R21 AKA Restoring Solidarity

R21 AKA Restoring Solidarity
March 27th 2024

Mohanad Yaqubi’s R21 aka Restoring Solidarity (2022) is a case of cinema as revolutionary practice. It is also a study of friendship and the quiet power of the archive. The twenty 16mm shorts that make up the film—newsreels and propaganda created between 1964 and 1983 in Palestine, Lebanon, Syria, Iraq, and in Japan—were given to Yaqubi by scholar Aoe Tanami when the two met after a screening of the director’s earlier Off Frame aka Revolution Until Victory (2015). The films had been stored in Aoe’s home for decades as she awaited an occasion to offer them to a Palestinian filmmaker. In R21, she and Yaqubi talk briefly about the archive before the boxed-up reels are carried on a dolly to a restoration lab to be digitized and cataloged. Yaqubi screened all twenty films in their entirety at Documenta 15 and now, working with the editor Rami El Nihawi, has woven them into a concise but moving and alarmingly contemporary feature.

Japan’s affinity with Palestine stems in part from common experiences of US militarism. The postwar Japanese left coalesced in opposition to the 1960 Treaty of Mutual Cooperation, which allowed the US army to maintain its wartime bases on the archipelago. Yaqubi’s film opens at this juncture with several photos of protests outside the national legislature in Tokyo—activists beaten and bloodied by police, a 22-year-old college student, Michiko Kanba, dead on the ground. Later the Japanese government would itself take an interest in Palestinian sovereignty, normalizing relations with the PLO amid the economic fallout of the 1973 OPEC embargo—viewed in Japan as a product of American overreach. But it was a small group of intellectuals and activists who were most ardent, traveling to Palestine, translating and dubbing Arab productions, and making critical reportage like Ryuichi Hirokawa's disturbing Beirut 82 (1982).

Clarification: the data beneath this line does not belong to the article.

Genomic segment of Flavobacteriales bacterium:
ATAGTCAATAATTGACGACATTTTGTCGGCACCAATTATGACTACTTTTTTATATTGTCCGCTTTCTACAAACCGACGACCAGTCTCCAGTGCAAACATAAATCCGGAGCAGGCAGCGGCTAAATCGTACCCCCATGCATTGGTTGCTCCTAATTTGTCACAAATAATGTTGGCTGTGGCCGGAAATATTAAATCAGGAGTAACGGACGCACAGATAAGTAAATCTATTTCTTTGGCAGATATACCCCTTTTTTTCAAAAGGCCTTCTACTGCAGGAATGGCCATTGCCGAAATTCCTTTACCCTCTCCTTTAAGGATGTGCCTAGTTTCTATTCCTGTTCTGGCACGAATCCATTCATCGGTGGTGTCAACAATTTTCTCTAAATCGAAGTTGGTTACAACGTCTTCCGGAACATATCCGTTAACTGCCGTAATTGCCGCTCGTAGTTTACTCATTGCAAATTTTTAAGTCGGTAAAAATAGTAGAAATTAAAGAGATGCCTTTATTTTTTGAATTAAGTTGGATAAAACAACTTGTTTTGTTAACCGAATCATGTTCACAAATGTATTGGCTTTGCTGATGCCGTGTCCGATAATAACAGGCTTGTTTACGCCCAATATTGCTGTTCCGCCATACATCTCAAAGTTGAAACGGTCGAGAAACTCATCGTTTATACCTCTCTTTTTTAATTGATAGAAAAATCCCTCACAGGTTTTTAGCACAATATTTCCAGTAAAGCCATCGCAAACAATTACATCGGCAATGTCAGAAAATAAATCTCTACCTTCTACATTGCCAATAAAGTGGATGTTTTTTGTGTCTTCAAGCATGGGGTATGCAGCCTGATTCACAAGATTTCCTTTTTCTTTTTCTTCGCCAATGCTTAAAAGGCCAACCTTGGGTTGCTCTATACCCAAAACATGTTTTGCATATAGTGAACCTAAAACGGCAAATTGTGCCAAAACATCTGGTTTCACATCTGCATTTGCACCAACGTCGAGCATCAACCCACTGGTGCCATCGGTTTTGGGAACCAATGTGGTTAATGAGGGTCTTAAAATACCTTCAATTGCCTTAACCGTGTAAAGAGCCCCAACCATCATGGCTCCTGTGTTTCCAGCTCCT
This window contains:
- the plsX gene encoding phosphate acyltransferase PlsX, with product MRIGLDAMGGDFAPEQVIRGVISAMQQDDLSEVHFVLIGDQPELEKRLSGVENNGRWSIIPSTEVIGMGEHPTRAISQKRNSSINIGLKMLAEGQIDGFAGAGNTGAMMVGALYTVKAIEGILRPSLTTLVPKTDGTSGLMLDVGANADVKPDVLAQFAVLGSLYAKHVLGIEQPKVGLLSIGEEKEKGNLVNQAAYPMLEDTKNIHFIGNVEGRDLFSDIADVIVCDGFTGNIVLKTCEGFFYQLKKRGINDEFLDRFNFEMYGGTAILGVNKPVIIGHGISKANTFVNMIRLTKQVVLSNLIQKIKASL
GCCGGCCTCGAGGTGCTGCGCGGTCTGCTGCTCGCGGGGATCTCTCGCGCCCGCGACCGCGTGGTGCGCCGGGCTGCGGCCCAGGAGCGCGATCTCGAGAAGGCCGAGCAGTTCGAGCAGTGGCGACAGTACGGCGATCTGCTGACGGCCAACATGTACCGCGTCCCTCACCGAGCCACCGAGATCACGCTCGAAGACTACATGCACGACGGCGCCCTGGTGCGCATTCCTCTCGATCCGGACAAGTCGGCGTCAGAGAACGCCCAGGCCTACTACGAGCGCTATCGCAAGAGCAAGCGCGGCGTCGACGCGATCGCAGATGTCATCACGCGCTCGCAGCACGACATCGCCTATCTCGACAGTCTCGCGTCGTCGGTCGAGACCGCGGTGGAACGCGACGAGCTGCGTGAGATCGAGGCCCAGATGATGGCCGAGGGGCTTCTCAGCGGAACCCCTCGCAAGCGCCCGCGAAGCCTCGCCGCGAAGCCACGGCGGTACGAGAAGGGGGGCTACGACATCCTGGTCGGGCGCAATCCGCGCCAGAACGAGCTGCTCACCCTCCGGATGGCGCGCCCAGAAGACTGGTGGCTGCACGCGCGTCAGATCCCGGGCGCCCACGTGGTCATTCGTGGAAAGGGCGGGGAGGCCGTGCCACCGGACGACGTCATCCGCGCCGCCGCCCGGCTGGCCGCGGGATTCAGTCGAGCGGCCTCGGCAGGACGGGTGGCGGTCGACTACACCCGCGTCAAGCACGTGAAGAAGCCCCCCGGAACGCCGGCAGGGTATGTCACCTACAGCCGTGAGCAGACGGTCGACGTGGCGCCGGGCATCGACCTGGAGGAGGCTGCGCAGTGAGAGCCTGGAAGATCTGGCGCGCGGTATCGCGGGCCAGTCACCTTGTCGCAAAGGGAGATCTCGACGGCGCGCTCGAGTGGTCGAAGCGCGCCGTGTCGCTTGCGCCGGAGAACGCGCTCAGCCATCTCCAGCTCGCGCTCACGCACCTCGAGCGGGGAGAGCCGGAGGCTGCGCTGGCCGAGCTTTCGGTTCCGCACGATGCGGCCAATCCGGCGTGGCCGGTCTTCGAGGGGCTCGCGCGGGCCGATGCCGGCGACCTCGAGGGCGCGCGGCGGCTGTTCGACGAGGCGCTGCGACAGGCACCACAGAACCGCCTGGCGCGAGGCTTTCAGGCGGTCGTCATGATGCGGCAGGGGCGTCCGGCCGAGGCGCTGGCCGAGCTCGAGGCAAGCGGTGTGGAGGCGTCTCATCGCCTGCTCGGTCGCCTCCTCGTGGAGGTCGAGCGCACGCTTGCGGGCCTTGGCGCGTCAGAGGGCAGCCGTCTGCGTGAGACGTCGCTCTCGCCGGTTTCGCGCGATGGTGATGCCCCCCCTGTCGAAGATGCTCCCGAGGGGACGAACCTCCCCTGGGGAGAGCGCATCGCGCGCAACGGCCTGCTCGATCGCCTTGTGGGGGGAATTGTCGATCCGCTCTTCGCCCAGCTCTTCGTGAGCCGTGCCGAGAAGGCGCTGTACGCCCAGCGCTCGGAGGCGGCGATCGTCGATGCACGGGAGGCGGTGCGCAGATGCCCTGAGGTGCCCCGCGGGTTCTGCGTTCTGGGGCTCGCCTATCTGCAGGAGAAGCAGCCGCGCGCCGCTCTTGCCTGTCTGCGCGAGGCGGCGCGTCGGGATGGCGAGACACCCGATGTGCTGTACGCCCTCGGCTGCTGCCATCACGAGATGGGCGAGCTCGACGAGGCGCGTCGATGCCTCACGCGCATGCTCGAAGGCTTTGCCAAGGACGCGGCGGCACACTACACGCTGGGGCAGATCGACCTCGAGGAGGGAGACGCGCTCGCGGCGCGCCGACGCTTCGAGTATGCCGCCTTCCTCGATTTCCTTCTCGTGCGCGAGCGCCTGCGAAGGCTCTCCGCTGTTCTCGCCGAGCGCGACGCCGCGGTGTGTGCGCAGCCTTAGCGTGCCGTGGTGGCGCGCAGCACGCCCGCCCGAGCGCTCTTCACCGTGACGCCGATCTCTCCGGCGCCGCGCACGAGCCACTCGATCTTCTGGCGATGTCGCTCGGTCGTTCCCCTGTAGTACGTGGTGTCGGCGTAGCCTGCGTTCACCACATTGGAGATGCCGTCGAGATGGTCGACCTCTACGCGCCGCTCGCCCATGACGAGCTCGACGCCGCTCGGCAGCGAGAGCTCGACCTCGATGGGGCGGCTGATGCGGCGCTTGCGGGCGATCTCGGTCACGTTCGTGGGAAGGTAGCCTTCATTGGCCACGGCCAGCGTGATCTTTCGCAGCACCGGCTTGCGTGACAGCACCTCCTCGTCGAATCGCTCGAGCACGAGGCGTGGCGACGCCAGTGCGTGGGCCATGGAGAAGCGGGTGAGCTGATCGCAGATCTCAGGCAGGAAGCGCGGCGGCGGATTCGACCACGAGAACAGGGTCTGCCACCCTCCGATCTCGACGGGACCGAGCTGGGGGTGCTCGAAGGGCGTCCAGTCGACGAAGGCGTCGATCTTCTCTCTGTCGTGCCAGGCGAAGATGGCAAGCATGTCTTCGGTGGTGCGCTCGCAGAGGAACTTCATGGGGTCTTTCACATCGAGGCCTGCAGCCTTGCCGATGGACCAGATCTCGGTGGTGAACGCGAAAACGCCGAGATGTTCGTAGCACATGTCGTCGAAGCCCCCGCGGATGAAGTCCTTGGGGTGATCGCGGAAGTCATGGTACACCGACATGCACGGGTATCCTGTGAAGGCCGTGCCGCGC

R21 is most remarkable for what the assembled films show. Israel is cast as a regional aggressor, leveling the village of Kuneitra at the border with Syria and committing massacres at Shatila and Sabra refugee camps in Beirut—3,000 people killed in a matter of days. “Every type of bomb was used,” a witness reports of the attacks, “including those which violated international convention: cluster bombs, phosphorus, vacuum bombs.” Later we learn the origins of modern Israel—the British seizure of Jerusalem in 1917, described by the Crown as a “liberation” from the Turkish empire, and Lord Balfour’s pledge to create a permanent Jewish state. The film also explores conflicts within the Arab nations—a bus full of refugees murdered by the Phalangists in 1976—and all manner of propaganda, from plaintive humanitarian imagery to portraits of fertile, beautiful landscapes to fables of radicalization. Yaqubi plays several minutes of Shirak’s The Game (1973), a surreal short film that shows a group of boys turn into soldiers.

Much of what the films depict is happening at this very moment in Gaza, where the IDF is bombing hospitals and schools as it did in Nabatieh camp, in southern Lebanon, in 1974; destroying mosques and churches and turning over graves as in Kuneitra; cutting off fuel, food, and medical supplies; starving children. The film’s calls for renewed solidarity are likewise resonant with protests in Tokyo, outside the US embassy and at the headquarters of military contractors. While R21 is, in other words, artifactual in the most literal sense—the filmstock burned, torn, and distorted—it is also an urgent, politically intelligent work for our time.

R21 AKA Restoring Solidarity screens Wednesday, April 3, at BAMPFA as part of the series Documentary Voices 2024.



R21 AKA Restoring Solidarity screens tonight, March 27, at BAM as part of “Triple Canopy Presents: Standard Deviations.”